As noted earlier, this argument completely abandons any semblance of oversight responsibility. It amounts to arguing “if you can’t believe the Bush White House on international law, who can you believe?” What is particularly striking is that Pelosi is using precisely the same argument that she rejected from Jane Harman on the unlawful surveillance program. Harman insisted that, while she was the critical oversight authority in Congress, she had no knowledge of the law in the area and specifically FISA. She just had to accept the Bush Administration’s insistence that it was legal and did not even have the ability to ask for general information on the law in the area. Now, Pelosi is saying that she just had to accept that a torture program was lawful because the White House said it was. The primary oversight responsibility of these members is to be sure that the Executive Branch is complying with the laws written by Congress. It makes a mockery of the system for Pelosi and Harman to simply take their word for it. The federal law gives Pelosi and Harman the obligation to serve as a check on executive authority, but they believe that this role compels them to accept whatever they are told on the legality of the program. They are simply informed and have not obligations or responsibilities — even when they are given a description of torture.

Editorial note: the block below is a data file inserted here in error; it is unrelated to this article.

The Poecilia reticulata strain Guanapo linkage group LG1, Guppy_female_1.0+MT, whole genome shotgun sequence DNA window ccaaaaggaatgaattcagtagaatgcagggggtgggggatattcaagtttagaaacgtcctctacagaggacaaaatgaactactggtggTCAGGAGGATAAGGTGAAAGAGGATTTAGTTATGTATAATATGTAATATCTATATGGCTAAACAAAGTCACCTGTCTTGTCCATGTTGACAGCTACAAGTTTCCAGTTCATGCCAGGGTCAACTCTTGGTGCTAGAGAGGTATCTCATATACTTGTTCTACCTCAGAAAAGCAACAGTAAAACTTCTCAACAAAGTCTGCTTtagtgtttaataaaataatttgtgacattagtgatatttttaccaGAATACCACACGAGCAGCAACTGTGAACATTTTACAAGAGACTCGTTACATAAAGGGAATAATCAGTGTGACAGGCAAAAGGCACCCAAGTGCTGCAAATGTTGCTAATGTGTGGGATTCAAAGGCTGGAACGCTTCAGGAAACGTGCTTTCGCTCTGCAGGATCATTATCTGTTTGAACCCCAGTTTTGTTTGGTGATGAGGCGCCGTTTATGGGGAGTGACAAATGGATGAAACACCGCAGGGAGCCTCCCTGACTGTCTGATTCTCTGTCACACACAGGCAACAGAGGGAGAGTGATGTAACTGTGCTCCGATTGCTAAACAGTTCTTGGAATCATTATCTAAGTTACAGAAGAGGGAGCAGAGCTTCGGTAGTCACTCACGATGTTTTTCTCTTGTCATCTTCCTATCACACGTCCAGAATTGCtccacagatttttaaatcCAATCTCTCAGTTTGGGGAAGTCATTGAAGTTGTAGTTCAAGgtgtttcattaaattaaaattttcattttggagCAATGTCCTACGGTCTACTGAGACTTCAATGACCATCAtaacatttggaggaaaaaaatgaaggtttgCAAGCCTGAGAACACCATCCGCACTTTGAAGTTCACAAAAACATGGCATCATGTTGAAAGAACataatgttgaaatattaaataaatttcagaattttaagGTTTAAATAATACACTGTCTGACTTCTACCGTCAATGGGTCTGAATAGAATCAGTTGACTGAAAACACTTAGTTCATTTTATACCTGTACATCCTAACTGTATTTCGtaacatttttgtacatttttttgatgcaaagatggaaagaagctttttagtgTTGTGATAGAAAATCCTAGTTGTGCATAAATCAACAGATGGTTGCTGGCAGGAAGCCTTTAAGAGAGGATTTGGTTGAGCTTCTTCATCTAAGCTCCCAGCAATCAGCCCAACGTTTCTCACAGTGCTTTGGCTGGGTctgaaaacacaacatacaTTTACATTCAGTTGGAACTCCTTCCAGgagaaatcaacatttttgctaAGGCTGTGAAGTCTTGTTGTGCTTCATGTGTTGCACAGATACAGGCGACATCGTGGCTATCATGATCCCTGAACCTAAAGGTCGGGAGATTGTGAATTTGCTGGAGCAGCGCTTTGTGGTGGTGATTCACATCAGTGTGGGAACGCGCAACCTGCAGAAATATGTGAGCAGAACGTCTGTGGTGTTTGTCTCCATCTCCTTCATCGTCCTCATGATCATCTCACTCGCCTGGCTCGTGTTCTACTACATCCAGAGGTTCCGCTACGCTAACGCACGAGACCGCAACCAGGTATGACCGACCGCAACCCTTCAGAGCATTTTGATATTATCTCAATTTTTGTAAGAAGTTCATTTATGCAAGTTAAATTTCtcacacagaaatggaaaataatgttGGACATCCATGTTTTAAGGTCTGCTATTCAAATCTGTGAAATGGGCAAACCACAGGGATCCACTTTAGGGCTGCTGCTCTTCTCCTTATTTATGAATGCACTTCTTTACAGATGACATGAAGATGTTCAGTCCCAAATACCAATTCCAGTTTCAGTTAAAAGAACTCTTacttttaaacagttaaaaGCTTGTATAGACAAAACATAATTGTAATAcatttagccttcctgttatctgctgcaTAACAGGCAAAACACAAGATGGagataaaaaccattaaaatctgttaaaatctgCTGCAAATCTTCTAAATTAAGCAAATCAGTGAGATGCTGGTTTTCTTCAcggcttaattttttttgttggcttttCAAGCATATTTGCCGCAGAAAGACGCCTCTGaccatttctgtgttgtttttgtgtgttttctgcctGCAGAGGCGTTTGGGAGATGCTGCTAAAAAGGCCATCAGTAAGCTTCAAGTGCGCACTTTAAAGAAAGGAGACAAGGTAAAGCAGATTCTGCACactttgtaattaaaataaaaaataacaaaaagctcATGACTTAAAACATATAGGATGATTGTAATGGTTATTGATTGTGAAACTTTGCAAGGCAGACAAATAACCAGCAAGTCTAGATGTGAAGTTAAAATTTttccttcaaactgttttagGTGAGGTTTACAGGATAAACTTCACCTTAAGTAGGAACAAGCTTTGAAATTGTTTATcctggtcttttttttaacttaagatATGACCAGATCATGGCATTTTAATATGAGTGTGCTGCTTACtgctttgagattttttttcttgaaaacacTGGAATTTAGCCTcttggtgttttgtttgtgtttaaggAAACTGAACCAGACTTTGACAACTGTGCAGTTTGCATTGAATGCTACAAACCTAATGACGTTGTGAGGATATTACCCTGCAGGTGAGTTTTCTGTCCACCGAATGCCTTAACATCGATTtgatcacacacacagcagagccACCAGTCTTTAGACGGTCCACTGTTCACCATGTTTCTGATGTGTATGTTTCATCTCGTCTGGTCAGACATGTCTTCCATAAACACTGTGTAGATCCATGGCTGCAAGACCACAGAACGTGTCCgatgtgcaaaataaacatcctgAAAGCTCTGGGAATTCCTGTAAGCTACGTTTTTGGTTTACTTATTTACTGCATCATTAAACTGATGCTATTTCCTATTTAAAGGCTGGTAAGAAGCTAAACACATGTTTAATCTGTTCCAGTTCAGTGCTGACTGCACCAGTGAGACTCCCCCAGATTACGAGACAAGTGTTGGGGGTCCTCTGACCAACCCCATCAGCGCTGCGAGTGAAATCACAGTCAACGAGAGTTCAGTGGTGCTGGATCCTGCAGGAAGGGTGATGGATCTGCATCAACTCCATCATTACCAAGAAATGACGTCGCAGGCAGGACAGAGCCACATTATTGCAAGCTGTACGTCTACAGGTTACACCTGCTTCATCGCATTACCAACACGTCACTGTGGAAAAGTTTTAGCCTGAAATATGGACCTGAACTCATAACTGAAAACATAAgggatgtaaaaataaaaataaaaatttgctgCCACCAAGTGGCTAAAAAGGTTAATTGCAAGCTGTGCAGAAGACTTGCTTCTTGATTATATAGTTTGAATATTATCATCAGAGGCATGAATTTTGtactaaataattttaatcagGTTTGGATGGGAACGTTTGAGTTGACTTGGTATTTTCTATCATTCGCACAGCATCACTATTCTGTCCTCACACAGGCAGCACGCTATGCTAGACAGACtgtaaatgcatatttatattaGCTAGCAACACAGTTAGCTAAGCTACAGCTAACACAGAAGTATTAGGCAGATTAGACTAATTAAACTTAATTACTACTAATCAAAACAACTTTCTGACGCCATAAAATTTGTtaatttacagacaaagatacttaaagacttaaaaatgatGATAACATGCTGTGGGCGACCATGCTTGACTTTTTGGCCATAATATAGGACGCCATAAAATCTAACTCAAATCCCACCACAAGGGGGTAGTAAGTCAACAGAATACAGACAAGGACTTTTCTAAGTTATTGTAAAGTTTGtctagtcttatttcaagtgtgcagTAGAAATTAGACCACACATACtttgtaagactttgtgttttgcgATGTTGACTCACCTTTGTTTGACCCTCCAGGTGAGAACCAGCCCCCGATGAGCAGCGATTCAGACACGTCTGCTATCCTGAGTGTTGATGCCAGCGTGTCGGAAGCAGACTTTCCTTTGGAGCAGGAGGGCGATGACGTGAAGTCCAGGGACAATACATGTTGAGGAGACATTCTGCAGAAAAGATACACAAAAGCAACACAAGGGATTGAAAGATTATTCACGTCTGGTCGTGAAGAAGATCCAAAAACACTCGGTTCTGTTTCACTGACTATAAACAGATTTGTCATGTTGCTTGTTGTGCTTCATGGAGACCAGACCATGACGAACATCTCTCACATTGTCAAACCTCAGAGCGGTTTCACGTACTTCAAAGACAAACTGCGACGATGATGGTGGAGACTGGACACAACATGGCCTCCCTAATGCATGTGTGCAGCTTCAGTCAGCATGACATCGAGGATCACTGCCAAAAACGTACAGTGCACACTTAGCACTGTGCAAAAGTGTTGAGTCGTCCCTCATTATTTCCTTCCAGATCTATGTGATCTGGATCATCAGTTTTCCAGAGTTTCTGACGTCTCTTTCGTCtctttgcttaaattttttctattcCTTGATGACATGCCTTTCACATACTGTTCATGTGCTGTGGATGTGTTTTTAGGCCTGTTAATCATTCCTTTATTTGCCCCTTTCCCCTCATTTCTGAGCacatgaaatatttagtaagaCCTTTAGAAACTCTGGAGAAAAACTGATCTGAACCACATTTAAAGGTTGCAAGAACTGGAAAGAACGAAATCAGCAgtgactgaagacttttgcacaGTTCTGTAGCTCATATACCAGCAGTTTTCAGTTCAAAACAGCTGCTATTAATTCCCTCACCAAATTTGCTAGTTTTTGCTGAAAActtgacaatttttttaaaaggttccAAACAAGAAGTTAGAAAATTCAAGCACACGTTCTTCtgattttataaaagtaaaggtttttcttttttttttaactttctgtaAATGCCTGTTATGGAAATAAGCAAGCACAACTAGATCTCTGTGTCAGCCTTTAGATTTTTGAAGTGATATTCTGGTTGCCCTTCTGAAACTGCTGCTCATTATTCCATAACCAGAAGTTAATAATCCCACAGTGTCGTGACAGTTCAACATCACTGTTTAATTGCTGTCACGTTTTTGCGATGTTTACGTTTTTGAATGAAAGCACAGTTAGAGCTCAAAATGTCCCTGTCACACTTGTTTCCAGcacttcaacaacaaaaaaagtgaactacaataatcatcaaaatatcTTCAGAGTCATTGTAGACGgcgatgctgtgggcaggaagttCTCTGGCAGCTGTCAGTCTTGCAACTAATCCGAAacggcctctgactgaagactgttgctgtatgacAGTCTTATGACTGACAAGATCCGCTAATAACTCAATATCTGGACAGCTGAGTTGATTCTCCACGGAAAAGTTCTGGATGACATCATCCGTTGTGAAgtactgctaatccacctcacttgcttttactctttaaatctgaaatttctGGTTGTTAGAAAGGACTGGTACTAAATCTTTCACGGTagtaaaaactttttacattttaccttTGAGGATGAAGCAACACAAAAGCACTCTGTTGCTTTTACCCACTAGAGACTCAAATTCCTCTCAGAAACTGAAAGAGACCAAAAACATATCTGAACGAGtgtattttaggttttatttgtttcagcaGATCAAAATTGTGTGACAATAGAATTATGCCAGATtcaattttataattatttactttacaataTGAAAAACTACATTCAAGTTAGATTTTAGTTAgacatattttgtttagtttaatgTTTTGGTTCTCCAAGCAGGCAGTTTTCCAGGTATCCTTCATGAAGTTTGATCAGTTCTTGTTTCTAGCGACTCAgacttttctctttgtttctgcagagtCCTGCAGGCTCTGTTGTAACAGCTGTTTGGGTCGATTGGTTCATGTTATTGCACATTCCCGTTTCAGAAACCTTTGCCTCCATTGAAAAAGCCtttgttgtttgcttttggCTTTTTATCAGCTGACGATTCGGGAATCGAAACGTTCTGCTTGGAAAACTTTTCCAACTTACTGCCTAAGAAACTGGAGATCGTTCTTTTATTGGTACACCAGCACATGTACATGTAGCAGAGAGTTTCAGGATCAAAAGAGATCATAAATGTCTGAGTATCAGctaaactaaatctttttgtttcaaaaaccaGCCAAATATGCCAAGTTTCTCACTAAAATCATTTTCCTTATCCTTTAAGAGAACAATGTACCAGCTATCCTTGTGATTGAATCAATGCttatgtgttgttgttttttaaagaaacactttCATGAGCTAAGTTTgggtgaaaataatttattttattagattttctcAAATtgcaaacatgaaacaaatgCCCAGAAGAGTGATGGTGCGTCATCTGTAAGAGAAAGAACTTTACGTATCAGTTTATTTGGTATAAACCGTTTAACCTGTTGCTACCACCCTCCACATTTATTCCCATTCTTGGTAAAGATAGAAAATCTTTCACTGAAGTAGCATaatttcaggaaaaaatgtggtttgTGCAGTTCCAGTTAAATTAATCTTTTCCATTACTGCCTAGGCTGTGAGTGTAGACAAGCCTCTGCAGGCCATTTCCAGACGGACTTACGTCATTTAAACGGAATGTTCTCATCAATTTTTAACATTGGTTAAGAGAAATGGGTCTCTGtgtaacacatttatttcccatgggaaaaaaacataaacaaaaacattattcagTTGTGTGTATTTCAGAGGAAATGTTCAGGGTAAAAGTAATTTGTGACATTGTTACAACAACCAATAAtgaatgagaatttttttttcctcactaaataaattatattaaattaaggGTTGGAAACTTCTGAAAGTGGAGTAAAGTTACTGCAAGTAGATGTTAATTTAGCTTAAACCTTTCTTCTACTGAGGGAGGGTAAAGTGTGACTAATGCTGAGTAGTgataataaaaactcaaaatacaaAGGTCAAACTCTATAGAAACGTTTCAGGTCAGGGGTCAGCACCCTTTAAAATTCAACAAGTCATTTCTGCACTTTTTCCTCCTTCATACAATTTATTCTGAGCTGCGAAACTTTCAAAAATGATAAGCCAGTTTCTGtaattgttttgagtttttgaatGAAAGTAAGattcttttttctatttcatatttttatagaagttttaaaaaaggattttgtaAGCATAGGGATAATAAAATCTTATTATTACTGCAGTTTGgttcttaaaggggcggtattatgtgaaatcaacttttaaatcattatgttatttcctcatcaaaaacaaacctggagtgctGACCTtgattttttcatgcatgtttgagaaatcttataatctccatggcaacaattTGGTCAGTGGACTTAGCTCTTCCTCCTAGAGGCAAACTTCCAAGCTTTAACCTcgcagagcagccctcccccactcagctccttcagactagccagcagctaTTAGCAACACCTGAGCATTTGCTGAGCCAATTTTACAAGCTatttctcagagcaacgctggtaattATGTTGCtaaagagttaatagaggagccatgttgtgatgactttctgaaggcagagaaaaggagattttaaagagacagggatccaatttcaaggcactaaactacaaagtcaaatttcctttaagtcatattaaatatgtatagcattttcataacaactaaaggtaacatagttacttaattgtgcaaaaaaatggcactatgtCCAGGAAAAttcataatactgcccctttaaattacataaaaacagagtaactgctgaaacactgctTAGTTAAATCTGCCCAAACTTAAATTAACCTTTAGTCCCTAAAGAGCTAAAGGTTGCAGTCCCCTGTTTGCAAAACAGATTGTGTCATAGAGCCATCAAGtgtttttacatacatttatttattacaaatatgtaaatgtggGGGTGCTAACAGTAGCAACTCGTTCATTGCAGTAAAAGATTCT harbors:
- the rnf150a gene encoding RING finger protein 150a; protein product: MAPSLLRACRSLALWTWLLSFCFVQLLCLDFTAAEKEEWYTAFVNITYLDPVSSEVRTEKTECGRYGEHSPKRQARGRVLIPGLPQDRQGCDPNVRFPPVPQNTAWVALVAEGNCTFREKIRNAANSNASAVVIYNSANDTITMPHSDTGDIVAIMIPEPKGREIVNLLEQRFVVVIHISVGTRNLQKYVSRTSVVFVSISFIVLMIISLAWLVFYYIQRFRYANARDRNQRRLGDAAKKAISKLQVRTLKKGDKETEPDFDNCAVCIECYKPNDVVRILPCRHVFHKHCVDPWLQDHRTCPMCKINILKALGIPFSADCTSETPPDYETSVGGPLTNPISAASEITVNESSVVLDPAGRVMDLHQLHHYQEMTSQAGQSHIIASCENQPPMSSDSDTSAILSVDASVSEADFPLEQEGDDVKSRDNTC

Pelosi Knew Too II
Johnathan Turley makes a very important point about Pelosi: she was briefed on the possible use of torture, and said NOTHING!